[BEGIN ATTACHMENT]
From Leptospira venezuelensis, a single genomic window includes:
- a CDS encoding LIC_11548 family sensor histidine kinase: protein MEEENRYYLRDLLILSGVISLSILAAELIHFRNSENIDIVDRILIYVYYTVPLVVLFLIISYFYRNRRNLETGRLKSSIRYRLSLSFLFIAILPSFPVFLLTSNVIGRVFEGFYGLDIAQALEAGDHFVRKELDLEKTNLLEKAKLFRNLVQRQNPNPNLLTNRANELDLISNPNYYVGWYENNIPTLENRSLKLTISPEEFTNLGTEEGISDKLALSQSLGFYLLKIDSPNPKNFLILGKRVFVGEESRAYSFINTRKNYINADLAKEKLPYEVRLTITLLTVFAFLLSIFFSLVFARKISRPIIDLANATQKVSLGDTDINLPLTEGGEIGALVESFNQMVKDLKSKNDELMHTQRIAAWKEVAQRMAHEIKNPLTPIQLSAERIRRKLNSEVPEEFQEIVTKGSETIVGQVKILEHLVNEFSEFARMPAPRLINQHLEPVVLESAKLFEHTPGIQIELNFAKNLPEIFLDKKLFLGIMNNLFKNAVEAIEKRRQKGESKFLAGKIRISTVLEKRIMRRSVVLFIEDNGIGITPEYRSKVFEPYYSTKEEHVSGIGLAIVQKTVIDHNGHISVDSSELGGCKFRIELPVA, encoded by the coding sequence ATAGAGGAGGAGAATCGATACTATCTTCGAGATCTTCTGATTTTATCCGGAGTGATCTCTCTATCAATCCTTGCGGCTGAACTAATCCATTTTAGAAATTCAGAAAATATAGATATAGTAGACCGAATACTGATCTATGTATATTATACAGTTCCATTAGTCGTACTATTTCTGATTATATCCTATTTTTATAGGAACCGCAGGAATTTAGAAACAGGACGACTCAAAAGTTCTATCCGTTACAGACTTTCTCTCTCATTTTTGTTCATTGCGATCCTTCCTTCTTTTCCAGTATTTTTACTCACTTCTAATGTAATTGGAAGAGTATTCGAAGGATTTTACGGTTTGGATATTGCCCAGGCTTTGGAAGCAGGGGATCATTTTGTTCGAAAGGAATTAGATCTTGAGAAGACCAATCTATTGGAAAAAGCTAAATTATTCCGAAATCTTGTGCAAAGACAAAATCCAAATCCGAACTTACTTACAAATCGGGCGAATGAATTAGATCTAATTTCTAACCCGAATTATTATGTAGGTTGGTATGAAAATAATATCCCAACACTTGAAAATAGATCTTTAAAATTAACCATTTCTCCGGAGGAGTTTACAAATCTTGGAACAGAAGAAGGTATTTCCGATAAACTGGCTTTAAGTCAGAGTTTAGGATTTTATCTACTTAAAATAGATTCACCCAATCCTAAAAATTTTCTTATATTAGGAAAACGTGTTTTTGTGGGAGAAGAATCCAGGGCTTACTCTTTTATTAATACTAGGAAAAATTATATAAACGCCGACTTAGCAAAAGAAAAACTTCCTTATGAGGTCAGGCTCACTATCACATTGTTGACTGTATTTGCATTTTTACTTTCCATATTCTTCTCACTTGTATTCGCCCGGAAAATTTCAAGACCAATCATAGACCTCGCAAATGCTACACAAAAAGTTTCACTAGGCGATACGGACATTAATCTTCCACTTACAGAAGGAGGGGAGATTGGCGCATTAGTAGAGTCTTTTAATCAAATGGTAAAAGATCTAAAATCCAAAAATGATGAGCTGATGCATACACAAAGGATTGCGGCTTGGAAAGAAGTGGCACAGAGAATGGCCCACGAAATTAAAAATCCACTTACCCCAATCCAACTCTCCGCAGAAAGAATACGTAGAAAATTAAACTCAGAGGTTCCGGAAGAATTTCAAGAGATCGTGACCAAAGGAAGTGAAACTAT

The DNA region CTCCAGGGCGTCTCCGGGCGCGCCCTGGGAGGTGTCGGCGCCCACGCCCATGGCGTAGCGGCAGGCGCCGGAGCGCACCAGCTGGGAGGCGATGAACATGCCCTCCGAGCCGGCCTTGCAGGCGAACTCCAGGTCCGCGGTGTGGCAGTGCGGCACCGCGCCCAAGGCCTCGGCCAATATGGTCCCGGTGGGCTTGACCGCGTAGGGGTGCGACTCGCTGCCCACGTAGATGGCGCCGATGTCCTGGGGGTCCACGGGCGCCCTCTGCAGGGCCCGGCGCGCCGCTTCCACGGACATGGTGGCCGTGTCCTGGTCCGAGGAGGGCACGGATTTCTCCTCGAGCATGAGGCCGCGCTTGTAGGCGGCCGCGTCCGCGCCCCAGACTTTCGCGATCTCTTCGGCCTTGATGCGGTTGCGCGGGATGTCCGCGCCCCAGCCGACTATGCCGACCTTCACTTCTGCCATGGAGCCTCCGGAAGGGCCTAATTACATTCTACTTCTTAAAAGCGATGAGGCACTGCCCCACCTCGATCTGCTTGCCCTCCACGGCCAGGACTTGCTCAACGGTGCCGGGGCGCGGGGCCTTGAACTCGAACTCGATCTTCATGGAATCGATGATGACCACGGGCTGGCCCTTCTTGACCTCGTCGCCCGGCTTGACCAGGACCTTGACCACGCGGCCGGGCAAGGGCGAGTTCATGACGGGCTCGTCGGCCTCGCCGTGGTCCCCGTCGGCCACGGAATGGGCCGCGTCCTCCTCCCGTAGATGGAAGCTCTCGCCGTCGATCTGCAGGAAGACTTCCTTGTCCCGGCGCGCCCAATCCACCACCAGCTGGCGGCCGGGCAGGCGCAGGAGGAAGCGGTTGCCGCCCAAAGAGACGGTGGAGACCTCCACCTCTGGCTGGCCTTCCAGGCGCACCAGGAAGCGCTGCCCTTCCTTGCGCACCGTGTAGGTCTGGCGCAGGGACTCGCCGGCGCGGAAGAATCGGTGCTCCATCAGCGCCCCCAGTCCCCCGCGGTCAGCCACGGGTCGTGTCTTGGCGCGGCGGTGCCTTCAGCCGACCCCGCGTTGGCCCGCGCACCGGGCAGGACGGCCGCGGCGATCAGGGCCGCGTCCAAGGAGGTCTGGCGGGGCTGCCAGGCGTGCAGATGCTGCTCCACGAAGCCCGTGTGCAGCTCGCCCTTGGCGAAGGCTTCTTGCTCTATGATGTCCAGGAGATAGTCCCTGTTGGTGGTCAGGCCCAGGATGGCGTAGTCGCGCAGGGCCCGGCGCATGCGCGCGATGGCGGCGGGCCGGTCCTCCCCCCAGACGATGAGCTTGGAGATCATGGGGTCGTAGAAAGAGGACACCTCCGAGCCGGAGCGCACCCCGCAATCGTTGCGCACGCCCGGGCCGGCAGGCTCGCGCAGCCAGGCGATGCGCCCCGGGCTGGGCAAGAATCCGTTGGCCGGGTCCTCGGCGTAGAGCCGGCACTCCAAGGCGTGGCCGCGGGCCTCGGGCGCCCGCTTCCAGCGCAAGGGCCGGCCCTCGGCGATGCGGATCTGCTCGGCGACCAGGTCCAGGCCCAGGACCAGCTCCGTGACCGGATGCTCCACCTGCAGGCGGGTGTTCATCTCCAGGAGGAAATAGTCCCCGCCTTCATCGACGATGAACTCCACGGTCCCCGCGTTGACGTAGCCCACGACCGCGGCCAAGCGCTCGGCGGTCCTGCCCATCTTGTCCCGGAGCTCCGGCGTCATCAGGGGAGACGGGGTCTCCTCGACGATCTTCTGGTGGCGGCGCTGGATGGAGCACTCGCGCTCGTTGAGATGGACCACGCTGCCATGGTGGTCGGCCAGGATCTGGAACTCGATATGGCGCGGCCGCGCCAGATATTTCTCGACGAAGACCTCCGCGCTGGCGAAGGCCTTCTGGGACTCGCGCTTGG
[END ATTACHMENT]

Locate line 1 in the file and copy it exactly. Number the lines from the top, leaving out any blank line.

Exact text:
From Leptospira venezuelensis, a single genomic window includes: